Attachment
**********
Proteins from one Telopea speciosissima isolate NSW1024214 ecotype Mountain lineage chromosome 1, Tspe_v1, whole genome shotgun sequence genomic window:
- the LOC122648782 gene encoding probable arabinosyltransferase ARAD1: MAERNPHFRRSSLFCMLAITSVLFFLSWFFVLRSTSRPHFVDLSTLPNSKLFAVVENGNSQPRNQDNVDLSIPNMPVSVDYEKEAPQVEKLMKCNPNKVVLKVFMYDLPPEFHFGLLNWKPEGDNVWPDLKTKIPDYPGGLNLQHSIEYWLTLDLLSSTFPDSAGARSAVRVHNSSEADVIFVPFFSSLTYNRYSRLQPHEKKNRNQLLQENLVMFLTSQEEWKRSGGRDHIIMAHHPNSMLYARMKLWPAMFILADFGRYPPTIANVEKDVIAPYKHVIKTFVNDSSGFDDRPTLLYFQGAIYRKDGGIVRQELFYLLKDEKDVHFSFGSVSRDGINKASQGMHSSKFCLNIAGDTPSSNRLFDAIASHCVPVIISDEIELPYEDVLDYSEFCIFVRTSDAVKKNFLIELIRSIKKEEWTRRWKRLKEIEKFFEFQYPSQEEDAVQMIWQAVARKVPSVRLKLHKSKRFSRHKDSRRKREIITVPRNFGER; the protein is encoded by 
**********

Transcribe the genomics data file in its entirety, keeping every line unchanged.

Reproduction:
Proteins from one Telopea speciosissima isolate NSW1024214 ecotype Mountain lineage chromosome 1, Tspe_v1, whole genome shotgun sequence genomic window:
- the LOC122648782 gene encoding probable arabinosyltransferase ARAD1: MAERNPHFRRSSLFCMLAITSVLFFLSWFFVLRSTSRPHFVDLSTLPNSKLFAVVENGNSQPRNQDNVDLSIPNMPVSVDYEKEAPQVEKLMKCNPNKVVLKVFMYDLPPEFHFGLLNWKPEGDNVWPDLKTKIPDYPGGLNLQHSIEYWLTLDLLSSTFPDSAGARSAVRVHNSSEADVIFVPFFSSLTYNRYSRLQPHEKKNRNQLLQENLVMFLTSQEEWKRSGGRDHIIMAHHPNSMLYARMKLWPAMFILADFGRYPPTIANVEKDVIAPYKHVIKTFVNDSSGFDDRPTLLYFQGAIYRKDGGIVRQELFYLLKDEKDVHFSFGSVSRDGINKASQGMHSSKFCLNIAGDTPSSNRLFDAIASHCVPVIISDEIELPYEDVLDYSEFCIFVRTSDAVKKNFLIELIRSIKKEEWTRRWKRLKEIEKFFEFQYPSQEEDAVQMIWQAVARKVPSVRLKLHKSKRFSRHKDSRRKREIITVPRNFGER; the protein is encoded by 